Mitchell kill Ward, but also she was committed to an insane asylum and later killed herself.

Duggan examines the narrative structure of the tellings and retellings of the Mitchell-Ward story
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and argues that in these various versions, the link between female sexuality and violence draws a

clear boundary between the normalcy of the heterosexual family and the dangers that lurk

outside its purview. It thus served as, among other things, a cautionary tale (Stein, 2004).

Recently, the transgender community has been receiving a growing amount of support

and public figures have been coming out and sharing their stories. Celebrities such as Caitlin

Jenner, Chaz Bono, and Laverne Cox have given examples of what being transgender is really

like. With all this being said why are so many people so against it? As people have become more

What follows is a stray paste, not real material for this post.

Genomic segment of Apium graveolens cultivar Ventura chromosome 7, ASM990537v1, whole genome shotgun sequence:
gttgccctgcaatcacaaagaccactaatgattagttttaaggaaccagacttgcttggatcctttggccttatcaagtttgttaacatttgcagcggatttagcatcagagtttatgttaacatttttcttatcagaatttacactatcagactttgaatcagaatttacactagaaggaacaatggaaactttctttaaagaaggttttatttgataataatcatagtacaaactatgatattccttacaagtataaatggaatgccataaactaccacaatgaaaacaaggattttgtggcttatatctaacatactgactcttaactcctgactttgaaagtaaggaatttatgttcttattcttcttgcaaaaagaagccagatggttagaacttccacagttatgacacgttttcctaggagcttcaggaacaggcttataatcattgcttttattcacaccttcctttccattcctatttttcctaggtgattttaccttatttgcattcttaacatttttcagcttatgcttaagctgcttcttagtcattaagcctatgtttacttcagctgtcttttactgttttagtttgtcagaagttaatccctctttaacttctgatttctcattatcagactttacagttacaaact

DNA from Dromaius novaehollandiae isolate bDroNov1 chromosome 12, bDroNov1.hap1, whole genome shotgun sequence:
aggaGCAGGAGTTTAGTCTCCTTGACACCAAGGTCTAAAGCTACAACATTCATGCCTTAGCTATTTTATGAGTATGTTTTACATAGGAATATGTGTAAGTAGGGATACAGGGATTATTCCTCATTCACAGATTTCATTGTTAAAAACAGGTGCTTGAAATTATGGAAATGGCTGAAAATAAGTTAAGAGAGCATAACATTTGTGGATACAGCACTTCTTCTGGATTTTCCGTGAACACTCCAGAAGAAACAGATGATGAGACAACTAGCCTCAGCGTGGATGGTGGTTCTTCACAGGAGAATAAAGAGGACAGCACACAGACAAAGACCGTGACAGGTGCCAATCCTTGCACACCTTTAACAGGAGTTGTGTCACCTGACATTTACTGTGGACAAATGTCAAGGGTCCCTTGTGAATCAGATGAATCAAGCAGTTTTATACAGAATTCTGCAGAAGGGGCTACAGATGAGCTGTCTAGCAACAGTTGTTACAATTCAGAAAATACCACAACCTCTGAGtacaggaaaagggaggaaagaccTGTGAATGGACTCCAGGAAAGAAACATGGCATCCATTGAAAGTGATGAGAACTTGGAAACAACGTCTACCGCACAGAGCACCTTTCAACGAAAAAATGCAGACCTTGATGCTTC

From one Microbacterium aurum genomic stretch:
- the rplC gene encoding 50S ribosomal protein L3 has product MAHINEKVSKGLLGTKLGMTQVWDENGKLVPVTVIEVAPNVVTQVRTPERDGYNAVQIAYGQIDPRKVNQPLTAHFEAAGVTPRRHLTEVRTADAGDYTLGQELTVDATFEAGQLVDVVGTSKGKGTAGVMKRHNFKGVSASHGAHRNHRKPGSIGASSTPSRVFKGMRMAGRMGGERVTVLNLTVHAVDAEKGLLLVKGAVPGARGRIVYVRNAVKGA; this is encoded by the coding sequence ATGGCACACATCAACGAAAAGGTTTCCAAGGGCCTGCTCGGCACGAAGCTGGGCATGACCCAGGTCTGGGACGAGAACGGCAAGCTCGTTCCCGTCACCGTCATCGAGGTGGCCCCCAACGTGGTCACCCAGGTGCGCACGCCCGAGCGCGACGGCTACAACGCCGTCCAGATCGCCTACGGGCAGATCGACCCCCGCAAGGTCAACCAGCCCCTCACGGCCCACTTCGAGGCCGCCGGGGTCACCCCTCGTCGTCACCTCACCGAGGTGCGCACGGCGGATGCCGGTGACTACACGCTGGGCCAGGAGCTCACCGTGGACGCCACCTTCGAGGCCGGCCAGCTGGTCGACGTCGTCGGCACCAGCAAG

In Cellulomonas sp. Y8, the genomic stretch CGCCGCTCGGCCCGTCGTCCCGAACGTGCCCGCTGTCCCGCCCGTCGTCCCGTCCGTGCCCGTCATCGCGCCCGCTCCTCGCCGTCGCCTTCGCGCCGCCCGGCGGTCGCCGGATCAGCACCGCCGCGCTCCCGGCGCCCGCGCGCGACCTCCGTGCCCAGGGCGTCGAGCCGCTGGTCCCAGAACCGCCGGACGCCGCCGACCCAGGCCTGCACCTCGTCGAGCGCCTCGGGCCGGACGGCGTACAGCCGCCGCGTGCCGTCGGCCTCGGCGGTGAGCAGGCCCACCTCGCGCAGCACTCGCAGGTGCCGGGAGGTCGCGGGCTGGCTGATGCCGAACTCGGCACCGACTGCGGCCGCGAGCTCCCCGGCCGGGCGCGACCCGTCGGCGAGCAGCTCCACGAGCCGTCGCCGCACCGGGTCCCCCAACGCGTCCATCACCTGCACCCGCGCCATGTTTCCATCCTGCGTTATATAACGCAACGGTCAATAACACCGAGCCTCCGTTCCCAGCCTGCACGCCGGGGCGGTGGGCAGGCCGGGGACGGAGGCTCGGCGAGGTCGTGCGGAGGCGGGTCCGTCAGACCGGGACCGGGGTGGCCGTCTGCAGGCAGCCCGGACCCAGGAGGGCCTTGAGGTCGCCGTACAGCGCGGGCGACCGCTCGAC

accepting, some have become more opposed. Many people base their arguments off religion,

biology, or just how they feel about someone being transgender.

Transitioning is not easy it takes years of preparation, surgeries, and recovery time, and

hundreds of thousands of dollars for facial reconstruction surgeries, body reconstruction

surgeries, hormone pills, therapy, etc. Transitioning is a major decision and is irreversible. The

changes you make to your body will be forever, and if you have made the wrong decision, you

will never be able to completely reverse your actions. Transition is for life. The process is very

expensive, painful, risky, and irreversible. The average transition takes about 3-5 years, but is

also a lifelong process.

These transgender men and women feel like they are trapped in the wrong bodies, their

mind doesnt match their physical bodies. People argue that being Trans is a choice, but why

would anyone want to subject themselves to ridicule, excruciating pain, etc.? People also argue

that God doesnt make mistakes and that the body you were born in is the correct one. Others

argue that basic biology constitutes that the XX or XY combo determines male or female, but

many perfectly healthy people dont even fit into a so-called biological binary. I also would
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add to the argument, how does society explain the phenomenon of being a hermaphrodite? That